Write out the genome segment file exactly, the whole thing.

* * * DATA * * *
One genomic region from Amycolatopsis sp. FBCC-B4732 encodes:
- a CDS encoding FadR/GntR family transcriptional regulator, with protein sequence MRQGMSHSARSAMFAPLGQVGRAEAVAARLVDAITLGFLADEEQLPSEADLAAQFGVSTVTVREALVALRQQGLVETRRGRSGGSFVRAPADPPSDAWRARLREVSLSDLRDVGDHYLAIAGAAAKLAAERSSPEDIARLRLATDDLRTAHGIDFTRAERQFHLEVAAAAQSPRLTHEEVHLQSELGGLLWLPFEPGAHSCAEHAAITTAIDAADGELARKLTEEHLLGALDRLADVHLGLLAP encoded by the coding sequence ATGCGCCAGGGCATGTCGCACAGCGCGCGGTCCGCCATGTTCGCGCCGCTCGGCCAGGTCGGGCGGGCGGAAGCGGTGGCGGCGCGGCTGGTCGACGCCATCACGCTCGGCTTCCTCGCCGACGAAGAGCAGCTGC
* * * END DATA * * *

One genomic region from Amycolatopsis sp. FBCC-B4732 encodes:
- a CDS encoding FadR/GntR family transcriptional regulator, with protein sequence MRQGMSHSARSAMFAPLGQVGRAEAVAARLVDAITLGFLADEEQLPSEADLAAQFGVSTVTVREALVALRQQGLVETRRGRSGGSFVRAPADPPSDAWRARLREVSLSDLRDVGDHYLAIAGAAAKLAAERSSPEDIARLRLATDDLRTAHGIDFTRAERQFHLEVAAAAQSPRLTHEEVHLQSELGGLLWLPFEPGAHSCAEHAAITTAIDAADGELARKLTEEHLLGALDRLADVHLGLLAP encoded by the coding sequence ATGCGCCAGGGCATGTCGCACAGCGCGCGGTCCGCCATGTTCGCGCCGCTCGGCCAGGTCGGGCGGGCGGAAGCGGTGGCGGCGCGGCTGGTCGACGCCATCACGCTCGGCTTCCTCGCCGACGAAGAGCAGCTGC